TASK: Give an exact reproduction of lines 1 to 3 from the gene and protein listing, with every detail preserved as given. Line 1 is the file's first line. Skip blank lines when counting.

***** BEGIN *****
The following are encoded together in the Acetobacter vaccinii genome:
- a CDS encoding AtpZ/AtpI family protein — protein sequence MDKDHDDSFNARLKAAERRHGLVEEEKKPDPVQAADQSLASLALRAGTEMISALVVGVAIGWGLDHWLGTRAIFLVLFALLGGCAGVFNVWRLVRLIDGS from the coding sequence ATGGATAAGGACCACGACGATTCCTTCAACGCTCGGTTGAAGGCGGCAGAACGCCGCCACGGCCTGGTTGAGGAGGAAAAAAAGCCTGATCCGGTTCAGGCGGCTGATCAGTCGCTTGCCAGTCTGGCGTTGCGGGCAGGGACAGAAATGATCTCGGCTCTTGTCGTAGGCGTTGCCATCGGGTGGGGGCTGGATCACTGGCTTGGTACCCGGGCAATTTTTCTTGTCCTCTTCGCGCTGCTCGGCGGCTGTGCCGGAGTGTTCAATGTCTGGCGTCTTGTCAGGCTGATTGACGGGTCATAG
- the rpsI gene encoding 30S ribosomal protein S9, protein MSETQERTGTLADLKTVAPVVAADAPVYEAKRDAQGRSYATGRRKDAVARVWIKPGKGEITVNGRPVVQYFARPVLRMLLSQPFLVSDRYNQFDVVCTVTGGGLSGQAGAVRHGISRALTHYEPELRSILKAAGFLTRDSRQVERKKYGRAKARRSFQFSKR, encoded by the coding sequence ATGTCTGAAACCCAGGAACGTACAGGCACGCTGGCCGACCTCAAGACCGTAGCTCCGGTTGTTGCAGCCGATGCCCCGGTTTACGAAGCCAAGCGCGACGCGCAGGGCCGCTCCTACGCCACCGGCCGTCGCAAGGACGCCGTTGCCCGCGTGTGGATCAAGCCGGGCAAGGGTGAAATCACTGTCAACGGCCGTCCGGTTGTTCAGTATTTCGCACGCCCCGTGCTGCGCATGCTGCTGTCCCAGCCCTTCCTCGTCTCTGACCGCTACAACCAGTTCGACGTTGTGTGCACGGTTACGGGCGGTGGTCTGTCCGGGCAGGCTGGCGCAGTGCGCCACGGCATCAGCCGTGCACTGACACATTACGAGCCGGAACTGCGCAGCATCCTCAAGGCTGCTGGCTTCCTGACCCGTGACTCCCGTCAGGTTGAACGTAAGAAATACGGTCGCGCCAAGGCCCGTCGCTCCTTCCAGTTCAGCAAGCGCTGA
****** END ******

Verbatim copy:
The following are encoded together in the Acetobacter vaccinii genome:
- a CDS encoding AtpZ/AtpI family protein — protein sequence MDKDHDDSFNARLKAAERRHGLVEEEKKPDPVQAADQSLASLALRAGTEMISALVVGVAIGWGLDHWLGTRAIFLVLFALLGGCAGVFNVWRLVRLIDGS from the coding sequence ATGGATAAGGACCACGACGATTCCTTCAACGCTCGGTTGAAGGCGGCAGAACGCCGCCACGGCCTGGTTGAGGAGGAAAAAAAGCCTGATCCGGTTCAGGCGGCTGATCAGTCGCTTGCCAGTCTGGCGTTGCGGGCAGGGACAGAAATGATCTCGGCTCTTGTCGTAGGCGTTGCCATCGGGTGGGGGCTGGATCACTGGCTTGGTACCCGGGCAATTTTTCTTGTCCTCTTCGCGCTGCTCGGCGGCTGTGCCGGAGTGTTCAATGTCTGGCGTCTTGTCAGGCTGATTGACGGGTCATAG
- the rpsI gene encoding 30S ribosomal protein S9, protein MSETQERTGTLADLKTVAPVVAADAPVYEAKRDAQGRSYATGRRKDAVARVWIKPGKGEITVNGRPVVQYFARPVLRMLLSQPFLVSDRYNQFDVVCTVTGGGLSGQAGAVRHGISRALTHYEPELRSILKAAGFLTRDSRQVERKKYGRAKARRSFQFSKR, encoded by the coding sequence ATGTCTGAAACCCAGGAACGTACAGGCACGCTGGCCGACCTCAAGACCGTAGCTCCGGTTGTTGCAGCCGATGCCCCGGTTTACGAAGCCAAGCGCGACGCGCAGGGCCGCTCCTACGCCACCGGCCGTCGCAAGGACGCCGTTGCCCGCGTGTGGATCAAGCCGGGCAAGGGTGAAATCACTGTCAACGGCCGTCCGGTTGTTCAGTATTTCGCACGCCCCGTGCTGCGCATGCTGCTGTCCCAGCCCTTCCTCGTCTCTGACCGCTACAACCAGTTCGACGTTGTGTGCACGGTTACGGGCGGTGGTCTGTCCGGGCAGGCTGGCGCAGTGCGCCACGGCATCAGCCGTGCACTGACACATTACGAGCCGGAACTGCGCAGCATCCTCAAGGCTGCTGGCTTCCTGACCCGTGACTCCCGTCAGGTTGAACGTAAGAAATACGGTCGCGCCAAGGCCCGTCGCTCCTTCCAGTTCAGCAAGCGCTGA